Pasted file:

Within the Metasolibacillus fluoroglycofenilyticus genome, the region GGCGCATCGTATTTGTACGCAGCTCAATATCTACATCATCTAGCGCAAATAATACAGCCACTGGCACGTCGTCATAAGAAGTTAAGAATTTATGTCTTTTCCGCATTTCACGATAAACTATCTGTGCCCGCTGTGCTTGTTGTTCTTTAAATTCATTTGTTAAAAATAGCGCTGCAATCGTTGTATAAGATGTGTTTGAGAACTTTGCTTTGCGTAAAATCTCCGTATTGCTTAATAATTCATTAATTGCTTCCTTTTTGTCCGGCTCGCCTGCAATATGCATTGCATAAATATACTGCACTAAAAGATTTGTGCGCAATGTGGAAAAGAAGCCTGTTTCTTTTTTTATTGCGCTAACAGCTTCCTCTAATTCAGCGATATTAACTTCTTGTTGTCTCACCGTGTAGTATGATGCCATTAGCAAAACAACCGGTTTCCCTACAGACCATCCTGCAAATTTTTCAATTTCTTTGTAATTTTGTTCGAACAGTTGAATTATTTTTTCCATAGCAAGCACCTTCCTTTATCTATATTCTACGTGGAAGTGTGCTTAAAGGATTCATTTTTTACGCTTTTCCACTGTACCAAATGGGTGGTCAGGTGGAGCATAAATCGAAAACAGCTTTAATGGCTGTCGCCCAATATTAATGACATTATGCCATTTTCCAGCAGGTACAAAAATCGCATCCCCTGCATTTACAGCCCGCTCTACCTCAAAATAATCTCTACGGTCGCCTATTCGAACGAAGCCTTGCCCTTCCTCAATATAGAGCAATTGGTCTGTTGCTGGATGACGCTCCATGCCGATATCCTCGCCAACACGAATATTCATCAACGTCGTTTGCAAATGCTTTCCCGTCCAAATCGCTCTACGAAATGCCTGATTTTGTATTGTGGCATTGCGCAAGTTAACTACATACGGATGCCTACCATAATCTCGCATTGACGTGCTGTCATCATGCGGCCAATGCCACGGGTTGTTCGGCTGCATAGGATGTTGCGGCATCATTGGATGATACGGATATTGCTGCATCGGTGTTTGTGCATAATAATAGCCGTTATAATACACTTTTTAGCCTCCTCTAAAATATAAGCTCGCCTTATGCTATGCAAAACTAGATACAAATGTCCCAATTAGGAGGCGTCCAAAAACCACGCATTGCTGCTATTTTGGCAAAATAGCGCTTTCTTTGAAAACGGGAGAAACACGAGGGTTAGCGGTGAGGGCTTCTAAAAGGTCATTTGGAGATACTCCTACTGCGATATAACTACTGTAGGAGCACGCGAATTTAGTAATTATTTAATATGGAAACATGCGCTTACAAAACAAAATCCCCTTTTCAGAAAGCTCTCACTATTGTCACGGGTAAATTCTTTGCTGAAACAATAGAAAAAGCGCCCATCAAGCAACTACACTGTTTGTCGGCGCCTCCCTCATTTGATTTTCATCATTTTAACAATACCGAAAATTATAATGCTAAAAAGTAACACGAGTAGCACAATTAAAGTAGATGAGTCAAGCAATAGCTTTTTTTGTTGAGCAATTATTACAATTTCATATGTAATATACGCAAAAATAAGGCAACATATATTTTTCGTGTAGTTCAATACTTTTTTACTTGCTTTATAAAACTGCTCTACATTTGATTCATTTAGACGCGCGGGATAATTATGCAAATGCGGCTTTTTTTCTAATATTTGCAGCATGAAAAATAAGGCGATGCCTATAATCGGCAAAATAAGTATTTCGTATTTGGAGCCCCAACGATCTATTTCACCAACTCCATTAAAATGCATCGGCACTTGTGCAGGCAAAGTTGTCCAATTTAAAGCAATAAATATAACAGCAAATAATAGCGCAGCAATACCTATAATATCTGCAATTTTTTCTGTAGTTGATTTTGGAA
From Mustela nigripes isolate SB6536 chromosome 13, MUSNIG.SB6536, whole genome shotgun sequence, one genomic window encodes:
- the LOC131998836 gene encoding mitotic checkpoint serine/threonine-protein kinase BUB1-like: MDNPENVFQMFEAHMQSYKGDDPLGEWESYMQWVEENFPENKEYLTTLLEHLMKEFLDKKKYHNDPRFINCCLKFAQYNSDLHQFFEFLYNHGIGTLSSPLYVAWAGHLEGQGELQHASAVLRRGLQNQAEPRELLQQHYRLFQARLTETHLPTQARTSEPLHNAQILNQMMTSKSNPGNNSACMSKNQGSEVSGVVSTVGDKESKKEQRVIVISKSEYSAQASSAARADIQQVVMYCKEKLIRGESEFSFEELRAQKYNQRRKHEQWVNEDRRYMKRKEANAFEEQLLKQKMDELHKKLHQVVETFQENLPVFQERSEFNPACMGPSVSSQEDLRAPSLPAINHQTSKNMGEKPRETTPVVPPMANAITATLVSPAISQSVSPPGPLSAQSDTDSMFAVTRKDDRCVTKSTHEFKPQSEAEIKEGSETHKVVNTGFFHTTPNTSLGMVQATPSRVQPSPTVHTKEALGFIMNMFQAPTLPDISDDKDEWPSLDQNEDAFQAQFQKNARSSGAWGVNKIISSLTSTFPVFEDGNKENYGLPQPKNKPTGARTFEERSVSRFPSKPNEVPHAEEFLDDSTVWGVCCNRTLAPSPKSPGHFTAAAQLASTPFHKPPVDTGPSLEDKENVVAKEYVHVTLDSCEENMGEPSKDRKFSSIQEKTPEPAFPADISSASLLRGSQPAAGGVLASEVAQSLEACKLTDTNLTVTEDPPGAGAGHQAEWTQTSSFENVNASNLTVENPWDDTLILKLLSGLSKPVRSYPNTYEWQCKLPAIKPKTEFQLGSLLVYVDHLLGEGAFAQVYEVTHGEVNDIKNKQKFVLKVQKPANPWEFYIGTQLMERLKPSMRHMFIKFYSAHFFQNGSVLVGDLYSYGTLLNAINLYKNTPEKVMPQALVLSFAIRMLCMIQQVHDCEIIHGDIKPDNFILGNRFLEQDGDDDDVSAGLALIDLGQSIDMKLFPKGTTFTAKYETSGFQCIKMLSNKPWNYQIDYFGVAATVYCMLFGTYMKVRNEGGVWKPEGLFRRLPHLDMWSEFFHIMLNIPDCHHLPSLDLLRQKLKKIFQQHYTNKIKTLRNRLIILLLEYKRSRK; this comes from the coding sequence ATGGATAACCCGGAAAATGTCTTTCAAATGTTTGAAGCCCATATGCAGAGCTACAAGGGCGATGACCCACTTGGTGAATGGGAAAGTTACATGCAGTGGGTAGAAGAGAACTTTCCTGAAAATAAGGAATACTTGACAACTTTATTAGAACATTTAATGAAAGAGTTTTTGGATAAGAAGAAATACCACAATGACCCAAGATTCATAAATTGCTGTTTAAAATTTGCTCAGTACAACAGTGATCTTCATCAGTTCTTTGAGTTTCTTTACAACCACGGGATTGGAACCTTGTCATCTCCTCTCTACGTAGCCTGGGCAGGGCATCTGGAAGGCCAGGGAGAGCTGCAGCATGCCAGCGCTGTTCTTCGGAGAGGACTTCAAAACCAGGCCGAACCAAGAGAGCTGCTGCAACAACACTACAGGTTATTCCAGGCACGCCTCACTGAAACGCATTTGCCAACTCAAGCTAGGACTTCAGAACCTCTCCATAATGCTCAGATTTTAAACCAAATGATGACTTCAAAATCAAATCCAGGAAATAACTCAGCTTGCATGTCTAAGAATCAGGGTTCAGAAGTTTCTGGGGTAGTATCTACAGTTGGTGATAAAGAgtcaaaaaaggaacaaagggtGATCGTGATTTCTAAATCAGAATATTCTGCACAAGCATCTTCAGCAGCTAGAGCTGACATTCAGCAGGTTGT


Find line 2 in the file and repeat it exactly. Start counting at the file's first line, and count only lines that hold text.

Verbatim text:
From Mustela nigripes isolate SB6536 chromosome 13, MUSNIG.SB6536, whole genome shotgun sequence, one genomic window encodes: